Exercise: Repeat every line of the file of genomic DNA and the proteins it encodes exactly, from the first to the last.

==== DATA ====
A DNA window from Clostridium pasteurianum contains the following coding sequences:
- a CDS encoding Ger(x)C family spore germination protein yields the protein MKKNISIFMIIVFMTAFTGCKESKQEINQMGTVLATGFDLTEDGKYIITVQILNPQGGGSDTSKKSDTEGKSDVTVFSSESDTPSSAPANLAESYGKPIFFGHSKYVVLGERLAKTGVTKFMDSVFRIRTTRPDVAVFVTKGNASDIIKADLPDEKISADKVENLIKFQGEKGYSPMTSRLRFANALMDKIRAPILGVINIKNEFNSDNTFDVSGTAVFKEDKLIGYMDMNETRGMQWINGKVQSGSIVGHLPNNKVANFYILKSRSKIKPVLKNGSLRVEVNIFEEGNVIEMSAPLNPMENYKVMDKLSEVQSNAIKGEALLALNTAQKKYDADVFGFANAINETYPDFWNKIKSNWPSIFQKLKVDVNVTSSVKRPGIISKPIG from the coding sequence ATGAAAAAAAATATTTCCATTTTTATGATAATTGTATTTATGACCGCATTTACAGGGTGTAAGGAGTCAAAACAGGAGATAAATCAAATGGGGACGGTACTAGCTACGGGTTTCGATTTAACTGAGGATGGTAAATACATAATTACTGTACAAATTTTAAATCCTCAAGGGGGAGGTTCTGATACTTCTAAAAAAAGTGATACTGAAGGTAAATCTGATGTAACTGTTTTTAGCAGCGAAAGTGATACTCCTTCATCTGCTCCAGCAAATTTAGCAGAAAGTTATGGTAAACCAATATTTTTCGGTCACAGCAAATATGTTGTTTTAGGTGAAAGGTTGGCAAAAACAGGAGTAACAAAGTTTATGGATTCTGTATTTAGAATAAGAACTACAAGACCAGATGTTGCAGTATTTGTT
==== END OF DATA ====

A DNA window from Clostridium pasteurianum contains the following coding sequences:
- a CDS encoding Ger(x)C family spore germination protein yields the protein MKKNISIFMIIVFMTAFTGCKESKQEINQMGTVLATGFDLTEDGKYIITVQILNPQGGGSDTSKKSDTEGKSDVTVFSSESDTPSSAPANLAESYGKPIFFGHSKYVVLGERLAKTGVTKFMDSVFRIRTTRPDVAVFVTKGNASDIIKADLPDEKISADKVENLIKFQGEKGYSPMTSRLRFANALMDKIRAPILGVINIKNEFNSDNTFDVSGTAVFKEDKLIGYMDMNETRGMQWINGKVQSGSIVGHLPNNKVANFYILKSRSKIKPVLKNGSLRVEVNIFEEGNVIEMSAPLNPMENYKVMDKLSEVQSNAIKGEALLALNTAQKKYDADVFGFANAINETYPDFWNKIKSNWPSIFQKLKVDVNVTSSVKRPGIISKPIG from the coding sequence ATGAAAAAAAATATTTCCATTTTTATGATAATTGTATTTATGACCGCATTTACAGGGTGTAAGGAGTCAAAACAGGAGATAAATCAAATGGGGACGGTACTAGCTACGGGTTTCGATTTAACTGAGGATGGTAAATACATAATTACTGTACAAATTTTAAATCCTCAAGGGGGAGGTTCTGATACTTCTAAAAAAAGTGATACTGAAGGTAAATCTGATGTAACTGTTTTTAGCAGCGAAAGTGATACTCCTTCATCTGCTCCAGCAAATTTAGCAGAAAGTTATGGTAAACCAATATTTTTCGGTCACAGCAAATATGTTGTTTTAGGTGAAAGGTTGGCAAAAACAGGAGTAACAAAGTTTATGGATTCTGTATTTAGAATAAGAACTACAAGACCAGATGTTGCAGTATTTGTT